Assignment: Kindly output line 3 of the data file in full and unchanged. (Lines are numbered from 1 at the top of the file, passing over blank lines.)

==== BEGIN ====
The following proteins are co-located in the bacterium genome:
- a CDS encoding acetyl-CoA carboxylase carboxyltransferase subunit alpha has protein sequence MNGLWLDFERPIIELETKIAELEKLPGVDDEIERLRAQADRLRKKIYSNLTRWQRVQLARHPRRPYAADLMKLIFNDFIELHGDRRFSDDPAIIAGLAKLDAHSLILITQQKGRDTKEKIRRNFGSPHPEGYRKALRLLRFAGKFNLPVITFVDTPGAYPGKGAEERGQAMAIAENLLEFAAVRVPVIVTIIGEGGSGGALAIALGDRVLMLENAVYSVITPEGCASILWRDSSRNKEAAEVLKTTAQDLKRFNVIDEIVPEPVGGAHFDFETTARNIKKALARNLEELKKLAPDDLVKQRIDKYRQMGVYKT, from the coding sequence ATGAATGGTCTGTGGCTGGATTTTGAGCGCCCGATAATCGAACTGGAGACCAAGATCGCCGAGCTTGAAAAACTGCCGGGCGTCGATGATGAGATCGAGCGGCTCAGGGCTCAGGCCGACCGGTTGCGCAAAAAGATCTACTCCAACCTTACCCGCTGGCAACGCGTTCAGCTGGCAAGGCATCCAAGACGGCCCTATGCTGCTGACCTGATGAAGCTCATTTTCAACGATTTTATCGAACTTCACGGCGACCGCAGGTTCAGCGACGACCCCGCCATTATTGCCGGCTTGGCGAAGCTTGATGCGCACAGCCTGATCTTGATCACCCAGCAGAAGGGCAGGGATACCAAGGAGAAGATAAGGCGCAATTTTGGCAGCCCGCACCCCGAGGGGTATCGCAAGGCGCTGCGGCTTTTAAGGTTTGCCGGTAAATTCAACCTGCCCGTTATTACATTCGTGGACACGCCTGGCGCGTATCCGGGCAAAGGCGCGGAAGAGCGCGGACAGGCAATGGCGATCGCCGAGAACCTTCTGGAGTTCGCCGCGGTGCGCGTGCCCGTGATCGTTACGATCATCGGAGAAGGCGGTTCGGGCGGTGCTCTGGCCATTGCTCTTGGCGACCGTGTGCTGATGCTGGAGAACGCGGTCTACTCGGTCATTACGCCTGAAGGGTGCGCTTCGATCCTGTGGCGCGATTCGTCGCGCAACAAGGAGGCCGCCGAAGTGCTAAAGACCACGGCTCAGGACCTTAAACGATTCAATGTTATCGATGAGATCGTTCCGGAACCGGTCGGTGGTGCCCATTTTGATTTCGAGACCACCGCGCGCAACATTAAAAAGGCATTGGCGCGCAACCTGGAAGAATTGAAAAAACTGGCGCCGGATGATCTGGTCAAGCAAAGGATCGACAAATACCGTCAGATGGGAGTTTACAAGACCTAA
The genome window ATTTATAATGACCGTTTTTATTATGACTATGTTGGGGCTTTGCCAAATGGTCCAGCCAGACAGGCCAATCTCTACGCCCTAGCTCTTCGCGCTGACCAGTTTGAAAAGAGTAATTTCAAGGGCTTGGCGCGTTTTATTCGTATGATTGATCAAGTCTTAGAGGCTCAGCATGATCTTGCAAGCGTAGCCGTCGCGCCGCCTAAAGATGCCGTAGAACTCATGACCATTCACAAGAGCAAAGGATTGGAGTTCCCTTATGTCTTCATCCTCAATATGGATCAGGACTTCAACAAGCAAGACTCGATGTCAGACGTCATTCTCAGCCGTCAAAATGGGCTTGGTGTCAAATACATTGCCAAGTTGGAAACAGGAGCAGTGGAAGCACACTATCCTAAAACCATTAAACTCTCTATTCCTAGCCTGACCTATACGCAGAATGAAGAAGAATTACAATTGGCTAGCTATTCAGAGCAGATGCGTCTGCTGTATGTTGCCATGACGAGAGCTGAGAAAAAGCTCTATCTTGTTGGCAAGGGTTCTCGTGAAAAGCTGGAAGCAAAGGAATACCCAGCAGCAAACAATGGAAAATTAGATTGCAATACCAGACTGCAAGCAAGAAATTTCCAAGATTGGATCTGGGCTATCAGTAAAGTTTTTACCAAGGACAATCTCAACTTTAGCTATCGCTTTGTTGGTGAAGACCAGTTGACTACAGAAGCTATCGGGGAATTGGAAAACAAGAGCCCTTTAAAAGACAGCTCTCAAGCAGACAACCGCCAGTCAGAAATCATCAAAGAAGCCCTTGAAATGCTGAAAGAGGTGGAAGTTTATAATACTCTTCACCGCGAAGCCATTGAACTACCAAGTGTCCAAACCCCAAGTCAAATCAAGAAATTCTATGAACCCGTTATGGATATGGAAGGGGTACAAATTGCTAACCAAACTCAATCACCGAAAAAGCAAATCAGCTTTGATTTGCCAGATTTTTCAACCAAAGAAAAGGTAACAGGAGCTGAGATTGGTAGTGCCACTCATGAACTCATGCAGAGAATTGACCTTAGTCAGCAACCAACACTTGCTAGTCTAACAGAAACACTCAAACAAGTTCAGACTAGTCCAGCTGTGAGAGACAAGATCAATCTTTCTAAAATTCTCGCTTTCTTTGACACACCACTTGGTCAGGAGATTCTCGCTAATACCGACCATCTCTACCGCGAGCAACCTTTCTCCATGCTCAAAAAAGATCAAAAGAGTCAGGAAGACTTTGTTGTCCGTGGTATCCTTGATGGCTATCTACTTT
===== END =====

The genome window ATTTATAATGACCGTTTTTATTATGACTATGTTGGGGCTTTGCCAAATGGTCCAGCCAGACAGGCCAATCTCTACGCCCTAGCTCTTCGCGCTGACCAGTTTGAAAAGAGTAATTTCAAGGGCTTGGCGCGTTTTATTCGTATGATTGATCAAGTCTTAGAGGCTCAGCATGATCTTGCAAGCGTAGCCGTCGCGCCGCCTAAAGATGCCGTAGAACTCATGACCATTCACAAGAGCAAAGGATTGGAGTTCCCTTATGTCTTCATCCTCAATATGGATCAGGACTTCAACAAGCAAGACTCGATGTCAGACGTCATTCTCAGCCGTCAAAATGGGCTTGGTGTCAAATACATTGCCAAGTTGGAAACAGGAGCAGTGGAAGCACACTATCCTAAAACCATTAAACTCTCTATTCCTAGCCTGACCTATACGCAGAATGAAGAAGAATTACAATTGGCTAGCTATTCAGAGCAGATGCGTCTGCTGTATGTTGCCATGACGAGAGCTGAGAAAAAGCTCTATCTTGTTGGCAAGGGTTCTCGTGAAAAGCTGGAAGCAAAGGAATACCCAGCAGCAAACAATGGAAAATTAGATTGCAATACCAGACTGCAAGCAAGAAATTTCCAAGATTGGATCTGGGCTATCAGTAAAGTTTTTACCAAGGACAATCTCAACTTTAGCTATCGCTTTGTTGGTGAAGACCAGTTGACTACAGAAGCTATCGGGGAATTGGAAAACAAGAGCCCTTTAAAAGACAGCTCTCAAGCAGACAACCGCCAGTCAGAAATCATCAAAGAAGCCCTTGAAATGCTGAAAGAGGTGGAAGTTTATAATACTCTTCACCGCGAAGCCATTGAACTACCAAGTGTCCAAACCCCAAGTCAAATCAAGAAATTCTATGAACCCGTTATGGATATGGAAGGGGTACAAATTGCTAACCAAACTCAATCACCGAAAAAGCAAATCAGCTTTGATTTGCCAGATTTTTCAACCAAAGAAAAGGTAACAGGAGCTGAGATTGGTAGTGCCACTCATGAACTCATGCAGAGAATTGACCTTAGTCAGCAACCAACACTTGCTAGTCTAACAGAAACACTCAAACAAGTTCAGACTAGTCCAGCTGTGAGAGACAAGATCAATCTTTCTAAAATTCTCGCTTTCTTTGACACACCACTTGGTCAGGAGATTCTCGCTAATACCGACCATCTCTACCGCGAGCAACCTTTCTCCATGCTCAAAAAAGATCAAAAGAGTCAGGAAGACTTTGTTGTCCGTGGTATCCTTGATGGCTATCTACTTT